O'Neal Hopes to Help U.S. Back to Top of the World

by Jeff Tzucker
by Conrad Brunner

August 15, 2003

Some moments, you cherish forever. Others, you try to erase as quickly as possible. The 2002 World Basketball Championship fit into the latter category for Jermaine O'Neal.

Rather than enjoying conquering hero status in the event staged in his professional hometown of Indianapolis, O'Neal and the rest of his U.S. teammates - including fellow Pacers player Reggie Miller - suffered the embarrassment of three losses. They were the first ever suffered by the U.S. since NBA players began stocking the national team's roster more than a decade ago.

"I threw everything away from USA Basketball," O'Neal said. "It's one of those memories that you don't ever want to remember again, so hopefully winning the gold medal can really erase that. I know it's not going to erase that in the records, but it can erase the memory for me."

It is because of that failure in the WBC that O'Neal and a re-constructed U.S. team has been going through training camp in New York this week in preparation for the opening round of the FIBA Tournament of the Americas next week in San Juan, Puerto Rico. The U.S. must finish no worse than third in the tournament to qualify for a spot in the Olympics. Among the chief competition is Argentina, the first team to beat the U.S. in the WBC, Brazil and Puerto Rico.

After an exhibition against Puerto Rico tonight in Madison Square Garden, the U.S. heads to San Juan, where the first game comes Wednesday night against Brazil.

"It gives us an opportunity to redeem ourselves and put ourselves back on top of the world," O'Neal said. "We understand the rest of the world has gotten better but we still figure we’ve got the best athletes in the world. The only way to prove that is to go out and play to win."

This roster is very different from the one that struggled in the WBC. In fact, O'Neal and Elton Brand are the only players back from that group. Headliners for the U.S. include Tim Duncan, Allen Iverson, Tracy McGrady, Jason Kidd and Karl Malone.

Even though many of the NBA's biggest stars bypassed the WBC, a lack of talent wasn't the problem for the U.S. The team struggled from a lack of cohesion and was picked apart by international squads that have trained, and competed, together for years.

"We feel we are the world's best athletes," O'Neal said. "And especially how we lost last year (in the WBC), we didn't just lose, I don't think we lost with class. We lost and started pointing fingers as to why we lost. You win and lose games as a team and I think we should have just taken our beating and prepared for this year. This year's team, I think we've already X'd out losing in our vocabulary. We haven't talked about what if we lose. We've talked about winning it and being impressive at winning."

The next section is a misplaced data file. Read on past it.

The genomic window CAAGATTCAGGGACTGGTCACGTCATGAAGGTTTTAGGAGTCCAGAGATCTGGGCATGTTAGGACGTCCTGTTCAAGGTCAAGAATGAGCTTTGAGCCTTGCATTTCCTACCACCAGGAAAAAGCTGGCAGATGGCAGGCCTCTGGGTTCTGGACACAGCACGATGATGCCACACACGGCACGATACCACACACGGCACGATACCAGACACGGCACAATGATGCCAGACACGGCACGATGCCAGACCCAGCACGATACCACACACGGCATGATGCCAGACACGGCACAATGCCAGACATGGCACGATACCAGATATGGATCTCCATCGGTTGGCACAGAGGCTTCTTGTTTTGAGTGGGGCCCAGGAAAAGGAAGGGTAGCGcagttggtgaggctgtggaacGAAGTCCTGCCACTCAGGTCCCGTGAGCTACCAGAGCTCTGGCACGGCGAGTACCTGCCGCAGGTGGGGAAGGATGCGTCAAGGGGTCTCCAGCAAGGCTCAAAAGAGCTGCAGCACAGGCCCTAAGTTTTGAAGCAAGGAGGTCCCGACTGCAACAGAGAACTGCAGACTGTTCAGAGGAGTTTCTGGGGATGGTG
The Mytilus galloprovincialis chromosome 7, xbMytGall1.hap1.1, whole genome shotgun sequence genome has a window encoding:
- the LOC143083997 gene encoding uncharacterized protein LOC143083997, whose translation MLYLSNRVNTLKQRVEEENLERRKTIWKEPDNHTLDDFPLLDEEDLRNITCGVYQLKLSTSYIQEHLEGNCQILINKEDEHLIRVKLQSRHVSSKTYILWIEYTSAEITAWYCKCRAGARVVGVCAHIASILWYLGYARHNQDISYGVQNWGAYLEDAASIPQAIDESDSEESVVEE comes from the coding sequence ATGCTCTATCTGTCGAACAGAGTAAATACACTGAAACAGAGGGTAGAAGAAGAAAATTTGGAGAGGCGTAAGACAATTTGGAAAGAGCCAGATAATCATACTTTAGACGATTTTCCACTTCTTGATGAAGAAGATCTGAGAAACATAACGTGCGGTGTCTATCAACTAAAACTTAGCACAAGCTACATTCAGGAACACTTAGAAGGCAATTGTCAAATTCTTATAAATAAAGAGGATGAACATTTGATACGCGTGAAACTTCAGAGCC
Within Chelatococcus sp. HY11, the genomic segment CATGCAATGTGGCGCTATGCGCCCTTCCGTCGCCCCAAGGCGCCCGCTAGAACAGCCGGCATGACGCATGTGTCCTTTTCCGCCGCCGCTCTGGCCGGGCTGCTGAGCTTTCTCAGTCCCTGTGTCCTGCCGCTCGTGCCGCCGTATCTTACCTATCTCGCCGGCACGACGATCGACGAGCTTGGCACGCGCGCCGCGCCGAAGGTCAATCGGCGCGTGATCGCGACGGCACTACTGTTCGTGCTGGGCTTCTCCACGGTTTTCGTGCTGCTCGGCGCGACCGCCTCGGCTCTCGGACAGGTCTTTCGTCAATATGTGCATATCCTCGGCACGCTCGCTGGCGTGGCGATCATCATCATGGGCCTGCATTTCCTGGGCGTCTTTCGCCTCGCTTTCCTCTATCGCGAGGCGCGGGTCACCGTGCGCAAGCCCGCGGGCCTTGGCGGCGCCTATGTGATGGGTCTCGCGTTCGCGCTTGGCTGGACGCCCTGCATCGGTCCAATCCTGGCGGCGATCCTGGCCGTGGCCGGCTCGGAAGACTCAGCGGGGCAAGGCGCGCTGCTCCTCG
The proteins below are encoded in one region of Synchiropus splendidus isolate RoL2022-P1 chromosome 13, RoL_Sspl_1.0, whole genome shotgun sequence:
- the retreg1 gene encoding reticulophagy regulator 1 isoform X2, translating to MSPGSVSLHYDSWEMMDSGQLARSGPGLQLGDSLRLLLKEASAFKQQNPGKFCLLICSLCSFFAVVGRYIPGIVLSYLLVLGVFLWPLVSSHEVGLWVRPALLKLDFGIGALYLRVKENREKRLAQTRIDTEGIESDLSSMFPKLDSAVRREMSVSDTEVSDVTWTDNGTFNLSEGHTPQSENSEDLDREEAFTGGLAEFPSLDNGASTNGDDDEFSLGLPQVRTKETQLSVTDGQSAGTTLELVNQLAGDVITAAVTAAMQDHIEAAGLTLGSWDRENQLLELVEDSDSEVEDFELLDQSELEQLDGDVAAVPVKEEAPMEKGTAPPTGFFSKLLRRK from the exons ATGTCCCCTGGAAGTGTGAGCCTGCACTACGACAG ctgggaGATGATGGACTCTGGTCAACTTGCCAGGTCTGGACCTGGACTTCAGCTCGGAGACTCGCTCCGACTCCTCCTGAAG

From the first day of practice, coach Larry Brown has stressed the fundamentals of winning in international competition: teamwork, ball movement and defense.

"We have to play like a basketball team and not an all-star team," Brown said. "We have to keep working on that because they're all great players in their own right, but we have to learn to share the ball, play basketball, and that's going to be our challenge.

"They're great guys, great players. They're trying very hard to become a team and play the right way. There's a lot of responsibility, too. You hope you give them an opportunity to play as well as they're capable of playing, but also to show kids that these guys, as great as they are, can play the right way - show people what a great team game we have if we play it the right way."

O'Neal played in eight of the nine WBC games, starting five, and produced averages of 19.4 minutes, 7.3 points, 4.5 rebounds and 1.8 blocked shots. He missed the final loss to Spain with a sprained left ankle.

Individual statistics in this competition, he said, are meaningless. All that matters is rebuilding the U.S. image in international basketball.

Asked what role he envisioned, O'Neal said he'd do "whatever I can do to help the team. I think that's what matters most."

"If we go into this just thinking about winning as a team," he said, "and not worrying about individual stats ­ because we are going to get those when we go back to our respective teams ­ our ultimate goal is to win a gold medal in the qualifications and get to the Olympics and put ourselves back on top of the world."